ROCHESTER, New York (Reuters) - The U.S. Federal Reserve may need to raise interest rates before the middle of 2013, despite the central bank’s repeated forecasts that it expected to keep rates ultra low until at least then, a top official said on Wednesday.
Philadelphia Fed President Charles Plosser said that while the U.S. unemployment rate is improving, the Fed needs to monitor inflation very carefully and ”proceed with caution as to the degree of monetary accommodation we supply to the economy.
“First, given my outlook, I believe economic conditions may require the Fed to raise rates before mid-2013,” Plosser, who is not a voter on the Fed’s policy-setting committee this year, told an economics seminar here.
“Second, monetary policy should be contingent on the economic environment and not on the calendar.”
In response to a deep recession and financial crisis, the Fed late in 2008 slashed interest rates to near zero and has since bought $2.3 trillion in long-term securities to spur growth and keep the economy afloat.
In statements after its last four policy meetings, the Fed said it expected to keep rates ultra low until at least mid-2013. The comments from Plosser, an outspoken inflation hawk, show there is still robust debate within the Fed over its very easy monetary policy stance.
The Fed also revealed this month, in a big step toward a more transparent central bank, that it will now publish policymakers’ forecasts for short-term interest rates, a move that could push further into the future expectations of when the Fed finally tightens monetary policy.
The first rate projections will come along with regular quarterly economic forecasts after the Fed’s next meeting on January 24-25.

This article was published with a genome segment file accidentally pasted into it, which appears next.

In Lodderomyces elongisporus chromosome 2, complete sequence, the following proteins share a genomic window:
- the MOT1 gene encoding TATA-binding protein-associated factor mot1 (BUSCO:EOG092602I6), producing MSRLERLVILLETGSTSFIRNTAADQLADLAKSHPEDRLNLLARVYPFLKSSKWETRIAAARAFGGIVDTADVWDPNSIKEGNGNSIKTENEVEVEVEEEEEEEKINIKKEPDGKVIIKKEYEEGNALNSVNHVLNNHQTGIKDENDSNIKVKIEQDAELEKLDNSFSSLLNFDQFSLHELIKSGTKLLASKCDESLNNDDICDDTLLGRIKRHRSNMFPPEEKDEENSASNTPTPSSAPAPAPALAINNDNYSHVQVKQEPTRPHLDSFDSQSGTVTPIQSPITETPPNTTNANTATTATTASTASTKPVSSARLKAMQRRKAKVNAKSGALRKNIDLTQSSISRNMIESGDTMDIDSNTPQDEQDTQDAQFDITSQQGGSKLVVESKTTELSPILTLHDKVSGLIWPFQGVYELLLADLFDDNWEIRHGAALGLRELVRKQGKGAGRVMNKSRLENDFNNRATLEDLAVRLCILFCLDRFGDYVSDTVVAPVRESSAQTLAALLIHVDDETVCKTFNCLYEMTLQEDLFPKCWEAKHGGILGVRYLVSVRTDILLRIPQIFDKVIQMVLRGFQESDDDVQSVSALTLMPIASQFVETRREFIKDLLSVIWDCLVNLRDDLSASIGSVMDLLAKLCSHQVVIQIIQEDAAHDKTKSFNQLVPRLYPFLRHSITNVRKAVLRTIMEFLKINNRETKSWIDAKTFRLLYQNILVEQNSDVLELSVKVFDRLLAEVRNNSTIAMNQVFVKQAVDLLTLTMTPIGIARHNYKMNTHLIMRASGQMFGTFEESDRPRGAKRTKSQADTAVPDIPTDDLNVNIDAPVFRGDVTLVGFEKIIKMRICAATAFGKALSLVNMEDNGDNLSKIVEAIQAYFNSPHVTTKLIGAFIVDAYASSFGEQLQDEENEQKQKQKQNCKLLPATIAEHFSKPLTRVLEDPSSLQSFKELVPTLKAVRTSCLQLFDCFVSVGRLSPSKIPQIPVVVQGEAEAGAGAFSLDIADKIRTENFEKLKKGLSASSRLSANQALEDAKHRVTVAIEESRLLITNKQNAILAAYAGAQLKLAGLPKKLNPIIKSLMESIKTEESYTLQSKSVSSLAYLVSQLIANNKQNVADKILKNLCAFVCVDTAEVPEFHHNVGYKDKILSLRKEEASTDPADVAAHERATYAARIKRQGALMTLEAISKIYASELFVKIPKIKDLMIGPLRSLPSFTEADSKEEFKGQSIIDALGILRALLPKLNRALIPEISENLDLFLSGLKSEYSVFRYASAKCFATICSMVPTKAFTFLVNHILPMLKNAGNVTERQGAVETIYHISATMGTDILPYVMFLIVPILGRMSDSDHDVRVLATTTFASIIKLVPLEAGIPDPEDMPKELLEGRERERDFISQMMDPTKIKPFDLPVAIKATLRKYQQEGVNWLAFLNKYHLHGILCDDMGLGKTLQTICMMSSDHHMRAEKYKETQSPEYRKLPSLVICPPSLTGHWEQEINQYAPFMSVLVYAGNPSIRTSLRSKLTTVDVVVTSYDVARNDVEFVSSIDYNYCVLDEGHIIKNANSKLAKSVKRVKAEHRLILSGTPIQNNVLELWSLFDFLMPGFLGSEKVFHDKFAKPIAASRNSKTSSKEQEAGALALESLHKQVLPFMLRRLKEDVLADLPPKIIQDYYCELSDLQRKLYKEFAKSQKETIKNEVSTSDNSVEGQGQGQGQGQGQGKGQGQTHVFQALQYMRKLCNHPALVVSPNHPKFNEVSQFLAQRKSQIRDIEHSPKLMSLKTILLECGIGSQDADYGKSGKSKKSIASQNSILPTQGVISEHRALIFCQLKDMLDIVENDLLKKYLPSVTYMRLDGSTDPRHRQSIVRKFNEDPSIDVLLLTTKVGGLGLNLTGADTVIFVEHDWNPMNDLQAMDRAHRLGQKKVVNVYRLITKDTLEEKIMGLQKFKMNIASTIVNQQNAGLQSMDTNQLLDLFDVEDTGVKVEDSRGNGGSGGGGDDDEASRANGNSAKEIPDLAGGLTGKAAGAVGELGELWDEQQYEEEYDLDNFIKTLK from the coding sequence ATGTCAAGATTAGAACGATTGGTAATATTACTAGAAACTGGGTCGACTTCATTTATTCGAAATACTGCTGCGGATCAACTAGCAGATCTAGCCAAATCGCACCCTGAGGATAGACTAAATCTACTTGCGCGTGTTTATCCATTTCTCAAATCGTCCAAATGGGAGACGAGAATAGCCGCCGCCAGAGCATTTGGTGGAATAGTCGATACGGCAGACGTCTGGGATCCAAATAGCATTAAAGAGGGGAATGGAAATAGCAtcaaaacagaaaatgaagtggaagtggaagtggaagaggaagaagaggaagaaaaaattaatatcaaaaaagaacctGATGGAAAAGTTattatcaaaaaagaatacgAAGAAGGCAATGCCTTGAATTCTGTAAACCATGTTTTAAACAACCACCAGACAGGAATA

Plosser, who serves on a Fed panel that has been examining ways to improve the central bank’s communications, said the Fed’s policy-setting committee should also provide explicit numerical inflation objectives.
The committee, called the Federal Open Market Committee, should not set fixed long-term numerical objectives for employment, however, because it is largely beyond the control of monetary policy, he said.
A skeptic on the effectiveness of Fed bond purchases, Plosser dissented on the Fed’s easing last year and has warned that further stimulus could spark inflation. On Wednesday, he said he expects inflation to “moderate in the near term.”
The regional bank president also forecast “modest growth” of around 3 percent for 2012 and 2013 and a modest drop in the unemployment rate to 8 percent, or even lower, by the end of this year.
Last week, the Labor Department reported the biggest gain in nonfarm payrolls in three months and said the jobless rate dropped to a near three-year low of 8.5 percent.
Reporting by Jonathan Spicer; Editing by Padraic Cassidy